The deadly condition named for a Sherlock Holmes story

Illustration for article titled The deadly condition named for a Sherlock Holmes story

One of the most beloved tales of Sir Arthur Conan Doyle provided the name for a real medical effect. The Baskerville Effect doesn't require any hounds, but it can be just as deadly. We'll take a look at the experiment that proved that Doyle's murders were more likely than you might think.


Those of you who don't want to be spoiled for a hundred and ten year old story, stop reading. The Hound of the Baskervilles has Sherlock Holmes investigating his most seemingly supernatural crime ever. A respectable old British family has supposedly been cursed to be killed by a giant demon hound. The latest lord has been found dead by the front gate, untouched by surrounded by the prints of a giant hound. The new heir is moving in and feeling a little nervous.

The fact that the dead man was not ripped to pieces made the entire thing look supernatural, but Holmes dismissed the possibility and worked out that a hidden heir-apparent was was literally scaring people to death using the belief in the legend and some phosphorescent paste and a large dog that he trained to run after, but not attack, the men.


A bit less than a century later, some scientists wanted to see whether or not people could be scared to death. They looked for a likely belief, and found it in the Chinese and Japanese idea that the number four is unlucky. Obviously, finding a random sampling of subjects and attempting to scare them to death would be unethical, so the scientists reluctantly turned their attention to existing death certificates. The scientists looked and Japanese and Chinese death certificates, and those of white Americans as the control. They found that while white Americans saw no major peak for cardiac deaths, Japanese and Chinese cardiac deaths peaked on the fourth of the month every month.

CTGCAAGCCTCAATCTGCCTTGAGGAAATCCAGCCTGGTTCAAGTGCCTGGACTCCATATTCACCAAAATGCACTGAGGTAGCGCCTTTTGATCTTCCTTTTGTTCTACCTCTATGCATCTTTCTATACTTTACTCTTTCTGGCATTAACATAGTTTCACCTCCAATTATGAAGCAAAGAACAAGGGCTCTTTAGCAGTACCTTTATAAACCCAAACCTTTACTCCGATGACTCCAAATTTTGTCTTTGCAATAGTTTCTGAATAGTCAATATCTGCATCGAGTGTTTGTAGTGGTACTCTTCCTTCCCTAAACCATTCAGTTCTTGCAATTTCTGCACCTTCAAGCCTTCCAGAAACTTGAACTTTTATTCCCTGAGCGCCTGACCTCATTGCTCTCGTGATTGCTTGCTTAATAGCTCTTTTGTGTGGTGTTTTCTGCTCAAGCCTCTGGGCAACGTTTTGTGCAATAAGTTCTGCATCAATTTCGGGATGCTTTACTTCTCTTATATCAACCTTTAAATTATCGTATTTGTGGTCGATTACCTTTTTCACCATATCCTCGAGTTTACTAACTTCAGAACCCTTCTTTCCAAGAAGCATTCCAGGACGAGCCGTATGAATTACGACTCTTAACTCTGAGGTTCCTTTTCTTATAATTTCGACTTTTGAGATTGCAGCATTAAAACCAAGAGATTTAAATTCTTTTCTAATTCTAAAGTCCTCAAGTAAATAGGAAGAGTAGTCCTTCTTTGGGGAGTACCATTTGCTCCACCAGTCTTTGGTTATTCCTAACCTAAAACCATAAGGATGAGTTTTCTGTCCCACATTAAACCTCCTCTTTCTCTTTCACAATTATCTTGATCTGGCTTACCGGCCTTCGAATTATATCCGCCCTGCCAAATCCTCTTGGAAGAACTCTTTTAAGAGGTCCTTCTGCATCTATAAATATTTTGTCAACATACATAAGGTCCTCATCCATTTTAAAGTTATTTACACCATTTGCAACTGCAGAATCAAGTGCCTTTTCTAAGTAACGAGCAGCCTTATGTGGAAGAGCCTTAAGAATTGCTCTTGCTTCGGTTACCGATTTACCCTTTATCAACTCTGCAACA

Why? The stress and worry of approaching an unlucky day actually caused people to have heart attacks. The fourth of every month acted the same way a Sherlock Holmes murderer did, and so the phenomenon was called The Baskerville Effect. Worry actually can kill. So don't worry, or you will die.

Via BMJ and NCBI.

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The villain in the story wasn't trying to scare people to death and didn't train the dog not to attack; the man who died in the path without a mark on him had a heart attack and was dead by the time the dog got to him, and per Conan Doyle's assertion, the dog didn't bother with a dead body. The same dog did attack the next guy, so Holmes and Watson shot it to death to save the man's life.

The villain did, however, hope that the next heir would be scared away by the legend and not arrive to claim his inheritance. But when the heir did show up, he sicced the dog on him.